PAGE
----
- What forms of action can be taken to encourage pupils to experience a confirmation of their own spiritual/religious existence, and from this anchored sense discover and test their own responsibility for being active on behalf of others?
In summary, how can we give voice and experience to that which unites all religions in their deepest essences and their most important and profound intentions, which include gratitude and modesty, reverence and humility, sense of truth and power of thought, compassion and kindness of heart, energy and sociality – but above all, love: love for people and for everything divine, as probably the strongest force against all that threatens our humanity.
Such a study first of all requires the thorough reflection of each person on his or her own relationship to religiosity and religion. This reflection can result in gaining clarity about the positive approaches but also obstacles and barriers to exploring and developing the realm of the religious, and thus shaping religious education in the best possible way.
In terms of content, the study of Waldorf education must provide a sound knowledge of religious (and theological) anthropology and, in particular, a precise understanding of the religious development of the child. The study of man in Waldorf education offers a comprehensive basis for this, which can be supplemented with specific insights from religious psychology and religious education.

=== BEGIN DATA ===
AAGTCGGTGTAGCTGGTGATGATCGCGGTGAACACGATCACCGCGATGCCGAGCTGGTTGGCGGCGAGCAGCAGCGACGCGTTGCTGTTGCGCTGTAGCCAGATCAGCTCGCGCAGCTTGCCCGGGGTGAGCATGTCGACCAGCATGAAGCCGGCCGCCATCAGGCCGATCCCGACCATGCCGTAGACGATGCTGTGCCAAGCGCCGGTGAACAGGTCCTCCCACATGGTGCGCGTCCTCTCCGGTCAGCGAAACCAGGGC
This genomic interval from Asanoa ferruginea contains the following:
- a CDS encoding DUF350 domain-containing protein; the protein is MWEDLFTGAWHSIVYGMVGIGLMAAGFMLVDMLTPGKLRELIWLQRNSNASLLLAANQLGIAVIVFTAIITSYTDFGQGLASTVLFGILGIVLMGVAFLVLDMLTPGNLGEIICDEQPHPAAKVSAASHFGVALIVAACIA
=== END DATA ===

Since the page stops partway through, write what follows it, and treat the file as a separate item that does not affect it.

Finally, it is also important to examine the didactics and methodology of Waldorf education for their relevance to modern religious education, and to make them fruitful. Waldorf education has a diverse repertoire of methods that strongly touches the area of religious education: from the immense importance of imagery for children's understanding of the world, to the high value of narrative mediation of the world, to the numerous symbolic forms of action that enrich the lessons and also shape school life as a whole.
In Waldorf education, therefore, much is already established for opening up the essence of religion to people, in addition to science and art, as a spiritual bond to the higher worlds, as well as a source of trust, confidence and joy in life.
This approach in the training of future teachers could help nurture the treasure of a "religion that comes alive" at all Waldorf schools and across all borders, a treasure to be shared generously with all pupils.
translated by Margy Walter
Prof. Carlo Willmann: Professor of Religious Education and Ethics at Alanus University of Arts and Social Sciences in Alfter near Bonn. Institute Director of the Center for Culture and Education in Vienna. Seminar Director of the Master's program in Waldorf Education at the Danube University in Krems. Chairman of the International Network for Academic Steiner Teacher Education (INASTE). Since 1984 secondary school teacher of religion, history and art history at Waldorf schools. Studied Waldorf Education in Mannheim, Theology in Freiburg, Frankfurt and Vienna, Art History in Vienna.